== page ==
All eyes are currently focused on the Autumn Budget (November 22nd) and there is a shared hope that Government has listened to our sector’s leaders regarding our financial crisis. Adding weight to the need for an appropriate long-term funding solution are the responses to Care Quality Commission’s (CQC) annual report on the state of health and social care in England.
State of care
To quote CQC’s statement on the release of its report (October 10th), ‘This year’s State of Care shows that, thanks to the efforts of staff and leaders, the quality of health and social care has been maintained despite very real challenges and the majority of people are getting good, safe care. But future quality is precarious as the system struggles with complex new types of demand, access and cost’.
Sir David Behan, Chief Executive of CQC, points out that despite the warning that social care was approaching ‘tipping point’ after last year’s report, nursing home beds continue to reduce and there is more unmet need.
Niall Dickson, Chief Executive of the NHS Confederation responded with strong words indeed, ‘It would be a tragedy if the NHS’s 70th birthday was remembered as the year England’s care system collapsed, but today’s report reveals real concerns that mental health and social care services are not sustainable. Contracts are being handed back leaving more individuals at risk…
‘Today’s report is unequivocal – the quality of services is in a fragile state as the system strains to treat and support more older people with complex conditions. There are fewer nursing home beds and homecare contracts are being handed back, because there is not enough money to pay for the care that is needed.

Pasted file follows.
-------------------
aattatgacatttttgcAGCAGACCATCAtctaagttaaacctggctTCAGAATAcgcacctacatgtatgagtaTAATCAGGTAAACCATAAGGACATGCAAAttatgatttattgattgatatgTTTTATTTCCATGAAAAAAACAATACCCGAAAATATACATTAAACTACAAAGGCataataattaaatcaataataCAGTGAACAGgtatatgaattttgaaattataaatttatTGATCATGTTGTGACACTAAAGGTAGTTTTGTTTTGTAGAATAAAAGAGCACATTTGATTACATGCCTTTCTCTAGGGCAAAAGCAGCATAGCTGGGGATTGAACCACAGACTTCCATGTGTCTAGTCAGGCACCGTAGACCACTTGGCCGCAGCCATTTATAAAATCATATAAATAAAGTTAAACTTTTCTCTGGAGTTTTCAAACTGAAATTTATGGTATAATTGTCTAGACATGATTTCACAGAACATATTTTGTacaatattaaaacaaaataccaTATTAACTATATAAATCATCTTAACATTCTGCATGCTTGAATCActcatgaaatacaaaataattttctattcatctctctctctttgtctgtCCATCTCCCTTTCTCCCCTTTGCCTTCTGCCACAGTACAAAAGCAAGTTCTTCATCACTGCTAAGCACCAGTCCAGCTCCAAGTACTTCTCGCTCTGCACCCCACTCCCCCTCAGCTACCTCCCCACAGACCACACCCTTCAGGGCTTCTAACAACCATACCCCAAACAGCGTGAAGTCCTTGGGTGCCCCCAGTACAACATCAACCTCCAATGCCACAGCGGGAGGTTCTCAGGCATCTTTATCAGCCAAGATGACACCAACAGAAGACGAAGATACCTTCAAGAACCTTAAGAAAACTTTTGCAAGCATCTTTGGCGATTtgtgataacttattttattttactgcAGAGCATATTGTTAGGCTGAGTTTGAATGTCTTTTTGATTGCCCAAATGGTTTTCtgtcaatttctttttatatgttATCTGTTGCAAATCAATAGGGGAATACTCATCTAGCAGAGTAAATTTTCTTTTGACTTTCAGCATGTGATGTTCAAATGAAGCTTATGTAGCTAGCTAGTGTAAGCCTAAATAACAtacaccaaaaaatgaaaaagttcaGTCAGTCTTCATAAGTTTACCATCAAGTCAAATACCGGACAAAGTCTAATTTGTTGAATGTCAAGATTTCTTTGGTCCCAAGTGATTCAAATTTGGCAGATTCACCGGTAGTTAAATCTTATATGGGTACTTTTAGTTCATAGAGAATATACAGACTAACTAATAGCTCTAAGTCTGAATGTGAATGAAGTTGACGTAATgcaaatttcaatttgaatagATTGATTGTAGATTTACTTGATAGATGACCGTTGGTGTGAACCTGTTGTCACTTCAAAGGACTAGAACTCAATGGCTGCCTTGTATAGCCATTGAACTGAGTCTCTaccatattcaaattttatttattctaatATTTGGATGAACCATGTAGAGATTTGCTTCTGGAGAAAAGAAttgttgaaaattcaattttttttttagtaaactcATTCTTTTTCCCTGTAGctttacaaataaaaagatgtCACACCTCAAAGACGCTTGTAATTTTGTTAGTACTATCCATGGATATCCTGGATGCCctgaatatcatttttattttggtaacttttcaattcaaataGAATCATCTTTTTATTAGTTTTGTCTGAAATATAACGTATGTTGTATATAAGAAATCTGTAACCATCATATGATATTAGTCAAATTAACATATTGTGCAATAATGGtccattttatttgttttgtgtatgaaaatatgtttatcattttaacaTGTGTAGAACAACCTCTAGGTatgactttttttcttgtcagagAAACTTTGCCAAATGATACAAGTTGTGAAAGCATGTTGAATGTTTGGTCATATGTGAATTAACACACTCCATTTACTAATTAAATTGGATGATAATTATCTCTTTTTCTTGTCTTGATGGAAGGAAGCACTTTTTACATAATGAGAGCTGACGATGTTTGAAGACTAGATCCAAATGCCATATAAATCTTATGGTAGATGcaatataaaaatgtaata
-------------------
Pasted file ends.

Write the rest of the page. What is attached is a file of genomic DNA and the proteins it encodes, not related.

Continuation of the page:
‘Of course, as the report acknowledges, there is more local services can do to improve co-ordination and the way services are organised, but the inescapable conclusion has to be that without further government funding, today’s perilous state will become tomorrow’s tragedy.
‘As CQC has pointed out, this is one of the major unresolved public policy issues of our time. It is time government and indeed all the political class woke up to this challenge and accept that if social care goes down, we all go down.’
Amid rumours that the promised Green Paper will be delayed until sometime next year and the cap on care costs has been kicked into even longer grass, the signs coming from Government are not promising.
Does the sector need to fail before action will be taken? If Parliament can continue to ignore the facts regarding the fragility of our sector, it would seem this could be the case.
The CQC report is the latest in a growing case of evidence that warns of an impending collapse of health and social care if future funding is not addressed. In the LGA Budget Submission, our sector is described as at ‘tipping point’ with an ‘immediate need’ to invest £1.3bn to ‘stabilise’ the sector.
Those who continue to cite the belief that ‘fat-cat’ investors are to blame for the plight of providers’ funding need to read the VODG’s new report, True costs: Why we cannot ignore the failure in social care funding.
The VODG represents voluntary organisations and the report spells out exactly how challenging the future will be for these without a financial resolution.
Rhidian Hughes, VODG’s Chief Executive puts it well, ‘The Government must develop a strong, sustainable funding plan for social care unless it wants to risk damaging both the quality and quantity of support services available to people who most rely on them.’
Obviously, Brexit is dominating political minds at the moment but a failure to address the stark warnings about adult social care’s future is an acceptance that it will at some point fall apart.
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